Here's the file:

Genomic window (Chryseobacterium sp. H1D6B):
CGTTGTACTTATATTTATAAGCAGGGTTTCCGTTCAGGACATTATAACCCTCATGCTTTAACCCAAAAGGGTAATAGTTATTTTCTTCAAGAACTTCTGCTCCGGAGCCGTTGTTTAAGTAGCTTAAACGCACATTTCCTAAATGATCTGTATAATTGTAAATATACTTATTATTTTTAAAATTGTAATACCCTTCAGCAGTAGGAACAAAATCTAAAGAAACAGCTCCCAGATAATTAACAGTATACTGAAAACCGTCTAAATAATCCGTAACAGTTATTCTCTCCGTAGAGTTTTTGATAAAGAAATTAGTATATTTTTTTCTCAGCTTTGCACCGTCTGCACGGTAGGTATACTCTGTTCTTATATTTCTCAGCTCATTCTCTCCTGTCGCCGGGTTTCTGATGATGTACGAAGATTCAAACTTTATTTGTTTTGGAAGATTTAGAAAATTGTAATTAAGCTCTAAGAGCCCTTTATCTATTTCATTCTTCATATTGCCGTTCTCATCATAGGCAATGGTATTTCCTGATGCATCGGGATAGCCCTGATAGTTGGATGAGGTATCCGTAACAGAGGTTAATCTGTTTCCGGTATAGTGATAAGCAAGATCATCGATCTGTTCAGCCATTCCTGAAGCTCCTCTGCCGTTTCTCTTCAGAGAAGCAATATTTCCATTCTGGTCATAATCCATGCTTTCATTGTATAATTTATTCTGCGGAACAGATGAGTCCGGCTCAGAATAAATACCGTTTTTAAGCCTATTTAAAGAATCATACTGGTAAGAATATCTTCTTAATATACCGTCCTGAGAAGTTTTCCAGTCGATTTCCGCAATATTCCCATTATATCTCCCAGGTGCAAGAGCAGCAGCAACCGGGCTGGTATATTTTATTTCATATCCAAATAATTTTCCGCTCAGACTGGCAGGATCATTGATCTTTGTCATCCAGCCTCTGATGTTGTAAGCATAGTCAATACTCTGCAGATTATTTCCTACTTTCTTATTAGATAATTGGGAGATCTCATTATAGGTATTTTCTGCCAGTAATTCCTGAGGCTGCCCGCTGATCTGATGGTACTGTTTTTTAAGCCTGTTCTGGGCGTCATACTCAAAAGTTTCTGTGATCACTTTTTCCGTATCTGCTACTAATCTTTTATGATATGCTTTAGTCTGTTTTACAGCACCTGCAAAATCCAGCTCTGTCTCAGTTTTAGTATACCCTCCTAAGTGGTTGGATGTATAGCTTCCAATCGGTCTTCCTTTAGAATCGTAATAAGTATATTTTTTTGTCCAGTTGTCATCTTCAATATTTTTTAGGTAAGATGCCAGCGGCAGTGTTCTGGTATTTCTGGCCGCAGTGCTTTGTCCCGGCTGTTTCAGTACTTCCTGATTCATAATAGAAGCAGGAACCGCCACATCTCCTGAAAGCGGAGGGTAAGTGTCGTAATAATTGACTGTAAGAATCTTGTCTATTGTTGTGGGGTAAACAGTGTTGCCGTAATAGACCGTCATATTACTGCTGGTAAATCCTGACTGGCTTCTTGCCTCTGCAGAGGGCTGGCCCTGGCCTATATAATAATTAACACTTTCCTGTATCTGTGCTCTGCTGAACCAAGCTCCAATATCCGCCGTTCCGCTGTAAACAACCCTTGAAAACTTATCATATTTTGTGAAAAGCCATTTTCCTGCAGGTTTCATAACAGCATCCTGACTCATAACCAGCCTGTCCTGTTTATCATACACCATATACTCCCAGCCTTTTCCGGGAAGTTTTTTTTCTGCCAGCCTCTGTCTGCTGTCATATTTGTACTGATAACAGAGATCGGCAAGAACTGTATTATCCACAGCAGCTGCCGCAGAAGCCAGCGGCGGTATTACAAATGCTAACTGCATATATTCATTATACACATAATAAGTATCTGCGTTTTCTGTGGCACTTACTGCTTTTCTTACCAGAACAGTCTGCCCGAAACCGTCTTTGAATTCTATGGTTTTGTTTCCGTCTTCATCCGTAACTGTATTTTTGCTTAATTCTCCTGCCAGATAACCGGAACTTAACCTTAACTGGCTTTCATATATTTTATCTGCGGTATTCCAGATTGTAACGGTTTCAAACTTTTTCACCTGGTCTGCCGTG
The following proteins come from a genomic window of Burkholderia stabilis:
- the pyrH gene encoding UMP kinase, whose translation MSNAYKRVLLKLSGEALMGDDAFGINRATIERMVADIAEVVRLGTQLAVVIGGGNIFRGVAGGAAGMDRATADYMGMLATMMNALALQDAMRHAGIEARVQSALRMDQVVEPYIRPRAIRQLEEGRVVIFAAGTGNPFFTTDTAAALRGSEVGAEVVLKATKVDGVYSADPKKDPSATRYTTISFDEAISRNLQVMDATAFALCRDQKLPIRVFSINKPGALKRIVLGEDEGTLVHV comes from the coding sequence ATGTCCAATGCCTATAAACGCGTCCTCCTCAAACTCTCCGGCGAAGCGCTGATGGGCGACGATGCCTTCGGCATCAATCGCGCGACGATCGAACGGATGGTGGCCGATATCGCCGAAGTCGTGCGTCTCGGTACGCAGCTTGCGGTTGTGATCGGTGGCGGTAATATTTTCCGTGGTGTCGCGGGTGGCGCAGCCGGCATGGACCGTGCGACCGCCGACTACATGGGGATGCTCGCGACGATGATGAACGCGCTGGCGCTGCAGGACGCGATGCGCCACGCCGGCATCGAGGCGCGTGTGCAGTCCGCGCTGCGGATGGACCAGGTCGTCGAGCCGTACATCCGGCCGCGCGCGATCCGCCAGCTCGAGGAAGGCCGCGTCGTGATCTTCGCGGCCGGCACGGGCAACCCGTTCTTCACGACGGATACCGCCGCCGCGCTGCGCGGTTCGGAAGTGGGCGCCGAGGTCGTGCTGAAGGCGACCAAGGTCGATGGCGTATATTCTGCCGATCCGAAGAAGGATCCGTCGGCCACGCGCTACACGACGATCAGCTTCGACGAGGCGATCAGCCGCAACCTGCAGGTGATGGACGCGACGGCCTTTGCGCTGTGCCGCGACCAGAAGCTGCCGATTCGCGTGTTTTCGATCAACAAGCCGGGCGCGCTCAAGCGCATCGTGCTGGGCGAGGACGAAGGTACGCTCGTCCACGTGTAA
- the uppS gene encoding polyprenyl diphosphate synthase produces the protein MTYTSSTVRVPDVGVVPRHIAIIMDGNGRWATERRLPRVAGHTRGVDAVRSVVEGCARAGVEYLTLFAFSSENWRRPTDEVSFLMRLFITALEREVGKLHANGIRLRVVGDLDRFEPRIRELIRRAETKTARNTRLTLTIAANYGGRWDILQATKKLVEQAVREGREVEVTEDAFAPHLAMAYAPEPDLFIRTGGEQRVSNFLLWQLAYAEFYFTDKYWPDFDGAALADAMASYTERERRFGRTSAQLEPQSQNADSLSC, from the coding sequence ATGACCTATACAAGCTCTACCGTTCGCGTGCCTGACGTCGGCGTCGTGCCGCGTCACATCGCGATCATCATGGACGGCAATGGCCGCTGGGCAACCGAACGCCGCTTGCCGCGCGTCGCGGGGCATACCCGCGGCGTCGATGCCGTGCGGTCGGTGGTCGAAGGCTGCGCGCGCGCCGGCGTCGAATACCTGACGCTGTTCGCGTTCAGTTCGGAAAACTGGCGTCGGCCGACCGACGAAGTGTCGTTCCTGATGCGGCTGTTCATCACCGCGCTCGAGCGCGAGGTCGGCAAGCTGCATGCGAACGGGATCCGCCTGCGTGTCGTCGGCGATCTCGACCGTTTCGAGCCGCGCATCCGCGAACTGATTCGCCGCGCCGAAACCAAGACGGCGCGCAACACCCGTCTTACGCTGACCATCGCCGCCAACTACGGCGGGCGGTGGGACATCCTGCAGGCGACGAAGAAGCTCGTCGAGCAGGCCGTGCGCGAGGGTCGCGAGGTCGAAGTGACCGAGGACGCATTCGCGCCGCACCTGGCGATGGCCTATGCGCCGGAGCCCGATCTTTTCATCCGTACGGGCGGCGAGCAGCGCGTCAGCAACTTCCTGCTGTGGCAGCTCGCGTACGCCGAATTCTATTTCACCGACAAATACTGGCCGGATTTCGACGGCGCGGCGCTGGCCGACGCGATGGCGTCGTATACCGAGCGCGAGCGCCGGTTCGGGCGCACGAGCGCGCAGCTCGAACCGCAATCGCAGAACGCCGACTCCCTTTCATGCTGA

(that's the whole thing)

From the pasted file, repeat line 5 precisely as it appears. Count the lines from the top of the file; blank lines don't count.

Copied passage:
- the uppS gene encoding polyprenyl diphosphate synthase produces the protein MTYTSSTVRVPDVGVVPRHIAIIMDGNGRWATERRLPRVAGHTRGVDAVRSVVEGCARAGVEYLTLFAFSSENWRRPTDEVSFLMRLFITALEREVGKLHANGIRLRVVGDLDRFEPRIRELIRRAETKTARNTRLTLTIAANYGGRWDILQATKKLVEQAVREGREVEVTEDAFAPHLAMAYAPEPDLFIRTGGEQRVSNFLLWQLAYAEFYFTDKYWPDFDGAALADAMASYTERERRFGRTSAQLEPQSQNADSLSC, from the coding sequence ATGACCTATACAAGCTCTACCGTTCGCGTGCCTGACGTCGGCGTCGTGCCGCGTCACATCGCGATCATCATGGACGGCAATGGCCGCTGGGCAACCGAACGCCGCTTGCCGCGCGTCGCGGGGCATACCCGCGGCGTCGATGCCGTGCGGTCGGTGGTCGAAGGCTGCGCGCGCGCCGGCGTCGAATACCTGACGCTGTTCGCGTTCAGTTCGGAAAACTGGCGTCGGCCGACCGACGAAGTGTCGTTCCTGATGCGGCTGTTCATCACCGCGCTCGAGCGCGAGGTCGGCAAGCTGCATGCGAACGGGATCCGCCTGCGTGTCGTCGGCGATCTCGACCGTTTCGAGCCGCGCATCCGCGAACTGATTCGCCGCGCCGAAACCAAGACGGCGCGCAACACCCGTCTTACGCTGACCATCGCCGCCAACTACGGCGGGCGGTGGGACATCCTGCAGGCGACGAAGAAGCTCGTCGAGCAGGCCGTGCGCGAGGGTCGCGAGGTCGAAGTGACCGAGGACGCATTCGCGCCGCACCTGGCGATGGCCTATGCGCCGGAGCCCGATCTTTTCATCCGTACGGGCGGCGAGCAGCGCGTCAGCAACTTCCTGCTGTGGCAGCTCGCGTACGCCGAATTCTATTTCACCGACAAATACTGGCCGGATTTCGACGGCGCGGCGCTGGCCGACGCGATGGCGTCGTATACCGAGCGCGAGCGCCGGTTCGGGCGCACGAGCGCGCAGCTCGAACCGCAATCGCAGAACGCCGACTCCCTTTCATGCTGA